Neutrogena Extra Gentle Cleanser Review - The Acne Experiment

Neutrogena Extra Gentle Cleanser - The Acne Experiment

I've been a real slacker. It's been 3 months since my last Acne Experiment post and it may have looked like I abandoned this thing. I haven't. I have been diligently testing a few different products, taking hideous selfies, and contemplating the infinite vastness of the universe. One might say I fell into an existential funk. Another might say that I'm being a lazy whiney baby.

This is why I have to thank a few folks that stumbled upon this blog and then took the time to send me an email over the last few weeks. You guys make me a very happy acne blogger. You kicked my butt into gear.

The review I've been putting off is for Neutrogena's Extra Gentle Cleanser. There's not particular reason WHY I've been putting it off, aside from the fact that I tested it over two different periods of time – and, yeah, I know cleanser is boring. Like a bad writer, I waited for inspiration on how to jazz this thing up. Sometimes you gotta plow on through and flip the bird at the muse. I'm learning that "sometimes" is actually more like "all times."

This is my 3rd cleanser test, and first non-foaming cleanser test I've done. It's an important one because it could confirm or deny my theory that foaming cleanser gives me nasty chin zits.


  • Neutrogena Extra Gentle Cleanser - once daily (Purified Water, Glycerin, Caprylic/Capric Triglyceride, Cetyl Ricinoleate, Isohexadecane, Tea-Cocoyl Glutamate, Methylglucose Sesquistearate, Stearyl Alcohol, Cetyl Alcohol, PEG-40 Hydrogenated Castor Oil, PEG-20 Methyl Glucose Sesquistearate, Bisabolol, Chamomile Extract, Tocopheryl Acetate, Dipotassium Glycyrrhizate, Stearyl Glycyrrhetinate, Tetrasodium EDTA, Acrylates/C10-30 Alkyl Acrylate Crosspolymer, Triethanolamine, BHT, Geranium, Dipropylene Glycol, Phenoxyethanol, Propylparaben, Methylparaben)
  • Spot Treatments as needed (I use undiluted Tea Tree Oil (TJoes) and/or salicylic acid (this) on active acne + Manuka Honey (this) on spots that are healing)
  1. Wash face once daily with Neutrogena's Extra Gentle Cleanser. I alternated between applying it with just my hands and applying with a wet washcloth.
  2. Apply spot treatments, as needed.
  3. Avoid touching your face.
  4. Dude. What are you doing. Stop touching your face.
  5. Wonder whether the acne on your face actually is due to all the face touching you're doing.
  6. Curse your magnifying mirror.
  7. End the trial.
  8. Start it back up again a few months later when you don't trust the results.
  9. Ugh this fat zit is probably here because you can't stop drooling on yourself while you sleep.
  10. What is skin?
  11. No really, end the trial.

This face wash trial was... entirely uneventful. I didn't see a big enough difference after either trial to tell whether washing my face with this stuff was doing anything. At the same time, I did not see the same insta-chin-zits that I've seen with foaming cleansers. MINOR VICTORY. *shoots confetti gun, but the confetti is damp for some reason and just sticks to everything in clumps*

Neutrogena Extra Gentle Cleanser Before & After :: The Acne Experiment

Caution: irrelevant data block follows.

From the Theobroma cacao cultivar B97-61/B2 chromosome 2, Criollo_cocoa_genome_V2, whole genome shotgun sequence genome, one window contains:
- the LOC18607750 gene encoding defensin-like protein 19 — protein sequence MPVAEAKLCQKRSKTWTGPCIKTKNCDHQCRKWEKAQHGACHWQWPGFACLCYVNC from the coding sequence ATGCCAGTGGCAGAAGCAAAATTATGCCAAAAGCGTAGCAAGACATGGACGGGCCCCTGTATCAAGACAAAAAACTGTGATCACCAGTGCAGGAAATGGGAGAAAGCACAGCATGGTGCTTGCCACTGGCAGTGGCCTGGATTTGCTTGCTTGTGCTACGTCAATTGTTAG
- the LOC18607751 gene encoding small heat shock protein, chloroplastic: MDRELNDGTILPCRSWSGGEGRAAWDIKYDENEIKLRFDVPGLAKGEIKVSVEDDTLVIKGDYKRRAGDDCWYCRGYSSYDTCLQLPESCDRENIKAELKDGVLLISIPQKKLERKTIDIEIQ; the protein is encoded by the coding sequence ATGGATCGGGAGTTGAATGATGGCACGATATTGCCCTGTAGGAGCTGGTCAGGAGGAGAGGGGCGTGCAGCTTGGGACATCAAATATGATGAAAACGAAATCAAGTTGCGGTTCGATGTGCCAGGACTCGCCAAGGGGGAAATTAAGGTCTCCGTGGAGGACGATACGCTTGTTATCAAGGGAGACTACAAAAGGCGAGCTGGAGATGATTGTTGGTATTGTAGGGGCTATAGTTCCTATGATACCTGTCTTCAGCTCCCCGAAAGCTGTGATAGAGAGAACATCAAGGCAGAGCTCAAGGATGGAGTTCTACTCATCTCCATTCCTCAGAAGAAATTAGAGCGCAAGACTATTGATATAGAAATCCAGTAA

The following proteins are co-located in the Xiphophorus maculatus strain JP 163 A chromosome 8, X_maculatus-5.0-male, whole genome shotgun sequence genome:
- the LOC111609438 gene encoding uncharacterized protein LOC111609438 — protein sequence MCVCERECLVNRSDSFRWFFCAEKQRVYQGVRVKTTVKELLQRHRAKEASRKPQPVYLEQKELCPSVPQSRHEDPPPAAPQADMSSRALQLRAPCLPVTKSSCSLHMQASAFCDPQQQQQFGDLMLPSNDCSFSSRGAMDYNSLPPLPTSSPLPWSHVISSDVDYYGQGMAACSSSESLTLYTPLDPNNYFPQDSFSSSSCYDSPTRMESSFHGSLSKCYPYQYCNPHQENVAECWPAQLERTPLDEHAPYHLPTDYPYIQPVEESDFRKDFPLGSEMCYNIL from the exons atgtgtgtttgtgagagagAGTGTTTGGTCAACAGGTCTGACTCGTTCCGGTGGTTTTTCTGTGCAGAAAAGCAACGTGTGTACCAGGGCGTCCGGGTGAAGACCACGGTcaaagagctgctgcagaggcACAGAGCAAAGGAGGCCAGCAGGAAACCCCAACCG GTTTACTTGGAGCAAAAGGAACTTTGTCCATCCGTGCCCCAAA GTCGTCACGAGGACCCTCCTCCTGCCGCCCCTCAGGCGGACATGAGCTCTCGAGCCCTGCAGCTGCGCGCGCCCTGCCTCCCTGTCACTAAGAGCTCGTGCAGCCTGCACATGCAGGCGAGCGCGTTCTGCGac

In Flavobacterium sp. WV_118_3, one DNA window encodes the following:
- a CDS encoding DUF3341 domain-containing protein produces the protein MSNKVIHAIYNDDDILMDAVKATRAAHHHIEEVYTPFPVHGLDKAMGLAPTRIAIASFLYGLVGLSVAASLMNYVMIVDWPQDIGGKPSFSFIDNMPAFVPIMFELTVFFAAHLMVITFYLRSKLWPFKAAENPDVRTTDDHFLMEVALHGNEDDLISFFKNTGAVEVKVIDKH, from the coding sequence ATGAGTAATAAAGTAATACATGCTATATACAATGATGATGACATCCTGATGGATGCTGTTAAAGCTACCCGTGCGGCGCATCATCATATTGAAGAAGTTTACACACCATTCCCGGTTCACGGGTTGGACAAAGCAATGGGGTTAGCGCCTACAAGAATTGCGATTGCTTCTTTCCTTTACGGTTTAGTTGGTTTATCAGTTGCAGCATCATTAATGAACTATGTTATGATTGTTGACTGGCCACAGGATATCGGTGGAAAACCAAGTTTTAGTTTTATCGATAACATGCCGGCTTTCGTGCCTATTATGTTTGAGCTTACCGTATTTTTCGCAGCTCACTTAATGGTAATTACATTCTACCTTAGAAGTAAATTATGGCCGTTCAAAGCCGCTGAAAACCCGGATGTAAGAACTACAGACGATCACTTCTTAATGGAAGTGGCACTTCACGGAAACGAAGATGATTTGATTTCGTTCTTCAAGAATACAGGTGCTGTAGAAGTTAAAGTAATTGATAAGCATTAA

Neutrogena Extra Gentle Cleanser Before & After :: The Acne Experiment

Non-Foaming Cleanser Before & After :: The Acne Experiment
Non-Foaming Cleanser Before & After :: The Acne Experiment

Okay here's the bummer. It looks like I chose another product that is discontinued. I can't find it on Neutrogena's website or on Ulta, but it's still for sale on Amazon. Neutrogena has a different non-foaming cream cleanser (this) so perhaps I'll try it later on.

Here's bummer number 2: this cleanser contains castor oil which has a comedogenic rating of "1" - it's still pretty low, but it's not zero. It is fragrance free, so that's a plus.

Neutrogena Cleanser Before & After :: The Acne Experiment
Neutrogena Cleanser Before & After :: The Acne Experiment

Neutrogena Non-Foaming Cleanser Before & After :: The Acne Experiment
Neutrogena Non-Foaming Cleanser Before & After :: The Acne Experiment

My verdict? Soft pass. Using the cleanser too frequently was making me a wee bit greasy, so I cut back to washing with it every other day. Ultimately, I decided it wasn't necessarily better than water washing. (Hell, now that I'm looking at these pictures again, it might even be worse.) I am going to hold onto my bottle just in case I decide to wear a full face of makeup and want something more than a shammy to remove it all. Yes, I use a shammy to remove my makeup. I clean my face the same way your dad buffs his car.*


*Technically it's the Jane Iredale Magic Mitt, but eh, technically it's a shammy. To use, you get it wet and wipe your makeup off. It works remarkably well considering it only requires warm water. Also, you have to clean it after each use – facial cleanser cast-offs are perfect for this. If that smacks of effort, you can buy a few packs of cheaper shammies and wash 'em in the laundry. (These are the ones I've earmarked to buy if I ever go that route - They work out to about $6 per shammy, which is a helluva lot less than $15.)

PS: Hey-yo. There are way more cleanser types than non-foaming and foaming. 8 more to be exact. Find your match in my cleanser guide.

ALL Acne Experiment Posts are listed at The Acne Experiment MOTHER HUB.

Testing Non-Foaming Cleanser on Adult Acne :: The Acne Experiment
Testing Non-Foaming Cleanser on Adult Acne :: The Acne Experiment

All Images © Crappy Candle / The Acne Experiment

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